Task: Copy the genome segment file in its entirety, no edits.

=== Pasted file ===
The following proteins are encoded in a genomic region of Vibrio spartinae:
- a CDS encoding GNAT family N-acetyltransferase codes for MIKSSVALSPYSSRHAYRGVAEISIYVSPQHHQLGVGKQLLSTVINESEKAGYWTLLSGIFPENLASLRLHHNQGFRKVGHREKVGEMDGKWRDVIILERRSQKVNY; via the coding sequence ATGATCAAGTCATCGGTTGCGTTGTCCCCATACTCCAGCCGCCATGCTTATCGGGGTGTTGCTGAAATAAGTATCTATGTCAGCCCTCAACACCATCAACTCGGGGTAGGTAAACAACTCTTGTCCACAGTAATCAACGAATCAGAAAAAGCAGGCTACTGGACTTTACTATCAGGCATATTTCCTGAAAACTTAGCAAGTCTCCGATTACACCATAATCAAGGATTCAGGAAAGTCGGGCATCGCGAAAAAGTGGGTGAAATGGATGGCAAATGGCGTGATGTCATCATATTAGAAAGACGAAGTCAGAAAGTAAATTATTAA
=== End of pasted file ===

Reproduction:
The following proteins are encoded in a genomic region of Vibrio spartinae:
- a CDS encoding GNAT family N-acetyltransferase codes for MIKSSVALSPYSSRHAYRGVAEISIYVSPQHHQLGVGKQLLSTVINESEKAGYWTLLSGIFPENLASLRLHHNQGFRKVGHREKVGEMDGKWRDVIILERRSQKVNY; via the coding sequence ATGATCAAGTCATCGGTTGCGTTGTCCCCATACTCCAGCCGCCATGCTTATCGGGGTGTTGCTGAAATAAGTATCTATGTCAGCCCTCAACACCATCAACTCGGGGTAGGTAAACAACTCTTGTCCACAGTAATCAACGAATCAGAAAAAGCAGGCTACTGGACTTTACTATCAGGCATATTTCCTGAAAACTTAGCAAGTCTCCGATTACACCATAATCAAGGATTCAGGAAAGTCGGGCATCGCGAAAAAGTGGGTGAAATGGATGGCAAATGGCGTGATGTCATCATATTAGAAAGACGAAGTCAGAAAGTAAATTATTAA